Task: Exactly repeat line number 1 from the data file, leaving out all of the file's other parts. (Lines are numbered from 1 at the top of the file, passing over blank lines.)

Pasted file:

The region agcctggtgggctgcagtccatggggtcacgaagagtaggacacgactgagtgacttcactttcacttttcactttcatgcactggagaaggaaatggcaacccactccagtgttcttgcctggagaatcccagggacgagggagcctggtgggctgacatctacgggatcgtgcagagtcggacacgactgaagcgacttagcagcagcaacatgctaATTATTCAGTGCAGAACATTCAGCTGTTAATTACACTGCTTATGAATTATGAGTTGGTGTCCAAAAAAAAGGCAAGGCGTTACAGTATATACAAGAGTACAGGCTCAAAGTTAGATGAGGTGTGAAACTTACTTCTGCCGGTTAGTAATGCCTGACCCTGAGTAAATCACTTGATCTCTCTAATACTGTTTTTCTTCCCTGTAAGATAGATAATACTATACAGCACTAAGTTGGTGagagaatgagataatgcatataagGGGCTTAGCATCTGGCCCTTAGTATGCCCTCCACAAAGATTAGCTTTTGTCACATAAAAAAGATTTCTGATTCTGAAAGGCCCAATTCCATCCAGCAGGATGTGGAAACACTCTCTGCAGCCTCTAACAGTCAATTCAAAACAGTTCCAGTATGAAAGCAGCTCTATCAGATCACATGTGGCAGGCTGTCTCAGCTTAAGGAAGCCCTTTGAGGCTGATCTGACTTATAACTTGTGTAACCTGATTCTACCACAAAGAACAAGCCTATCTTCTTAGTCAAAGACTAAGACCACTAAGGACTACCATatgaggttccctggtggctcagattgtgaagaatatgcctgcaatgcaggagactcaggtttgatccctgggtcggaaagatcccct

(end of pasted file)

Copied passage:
The region agcctggtgggctgcagtccatggggtcacgaagagtaggacacgactgagtgacttcactttcacttttcactttcatgcactggagaaggaaatggcaacccactccagtgttcttgcctggagaatcccagggacgagggagcctggtgggctgacatctacgggatcgtgcagagtcggacacgactgaagcgacttagcagcagcaacatgctaATTATTCAGTGCAGAACATTCAGCTGTTAATTACACTGCTTATGAATTATGAGTTGGTGTCCAAAAAAAAGGCAAGGCGTTACAGTATATACAAGAGTACAGGCTCAAAGTTAGATGAGGTGTGAAACTTACTTCTGCCGGTTAGTAATGCCTGACCCTGAGTAAATCACTTGATCTCTCTAATACTGTTTTTCTTCCCTGTAAGATAGATAATACTATACAGCACTAAGTTGGTGagagaatgagataatgcatataagGGGCTTAGCATCTGGCCCTTAGTATGCCCTCCACAAAGATTAGCTTTTGTCACATAAAAAAGATTTCTGATTCTGAAAGGCCCAATTCCATCCAGCAGGATGTGGAAACACTCTCTGCAGCCTCTAACAGTCAATTCAAAACAGTTCCAGTATGAAAGCAGCTCTATCAGATCACATGTGGCAGGCTGTCTCAGCTTAAGGAAGCCCTTTGAGGCTGATCTGACTTATAACTTGTGTAACCTGATTCTACCACAAAGAACAAGCCTATCTTCTTAGTCAAAGACTAAGACCACTAAGGACTACCATatgaggttccctggtggctcagattgtgaagaatatgcctgcaatgcaggagactcaggtttgatccctgggtcggaaagatcccct